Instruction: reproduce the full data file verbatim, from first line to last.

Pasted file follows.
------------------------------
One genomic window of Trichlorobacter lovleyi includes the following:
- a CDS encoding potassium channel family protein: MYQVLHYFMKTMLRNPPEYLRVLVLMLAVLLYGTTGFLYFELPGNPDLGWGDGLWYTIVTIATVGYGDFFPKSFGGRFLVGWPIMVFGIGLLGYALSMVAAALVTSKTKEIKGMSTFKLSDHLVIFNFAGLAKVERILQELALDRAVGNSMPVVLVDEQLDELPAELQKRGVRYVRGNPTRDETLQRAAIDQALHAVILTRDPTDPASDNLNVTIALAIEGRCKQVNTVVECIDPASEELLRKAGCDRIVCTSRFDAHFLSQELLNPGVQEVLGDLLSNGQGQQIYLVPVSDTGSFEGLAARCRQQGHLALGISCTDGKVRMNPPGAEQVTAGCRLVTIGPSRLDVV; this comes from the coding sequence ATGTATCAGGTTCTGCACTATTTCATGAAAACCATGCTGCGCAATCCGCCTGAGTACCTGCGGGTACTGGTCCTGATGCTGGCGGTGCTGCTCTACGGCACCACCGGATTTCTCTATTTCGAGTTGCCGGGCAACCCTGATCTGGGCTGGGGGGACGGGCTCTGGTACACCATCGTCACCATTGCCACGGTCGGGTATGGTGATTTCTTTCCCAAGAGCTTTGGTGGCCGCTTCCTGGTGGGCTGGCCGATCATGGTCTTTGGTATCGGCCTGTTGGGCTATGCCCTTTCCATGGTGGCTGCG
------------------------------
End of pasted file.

One genomic window of Trichlorobacter lovleyi includes the following:
- a CDS encoding potassium channel family protein: MYQVLHYFMKTMLRNPPEYLRVLVLMLAVLLYGTTGFLYFELPGNPDLGWGDGLWYTIVTIATVGYGDFFPKSFGGRFLVGWPIMVFGIGLLGYALSMVAAALVTSKTKEIKGMSTFKLSDHLVIFNFAGLAKVERILQELALDRAVGNSMPVVLVDEQLDELPAELQKRGVRYVRGNPTRDETLQRAAIDQALHAVILTRDPTDPASDNLNVTIALAIEGRCKQVNTVVECIDPASEELLRKAGCDRIVCTSRFDAHFLSQELLNPGVQEVLGDLLSNGQGQQIYLVPVSDTGSFEGLAARCRQQGHLALGISCTDGKVRMNPPGAEQVTAGCRLVTIGPSRLDVV; this comes from the coding sequence ATGTATCAGGTTCTGCACTATTTCATGAAAACCATGCTGCGCAATCCGCCTGAGTACCTGCGGGTACTGGTCCTGATGCTGGCGGTGCTGCTCTACGGCACCACCGGATTTCTCTATTTCGAGTTGCCGGGCAACCCTGATCTGGGCTGGGGGGACGGGCTCTGGTACACCATCGTCACCATTGCCACGGTCGGGTATGGTGATTTCTTTCCCAAGAGCTTTGGTGGCCGCTTCCTGGTGGGCTGGCCGATCATGGTCTTTGGTATCGGCCTGTTGGGCTATGCCCTTTCCATGGTGGCTGCG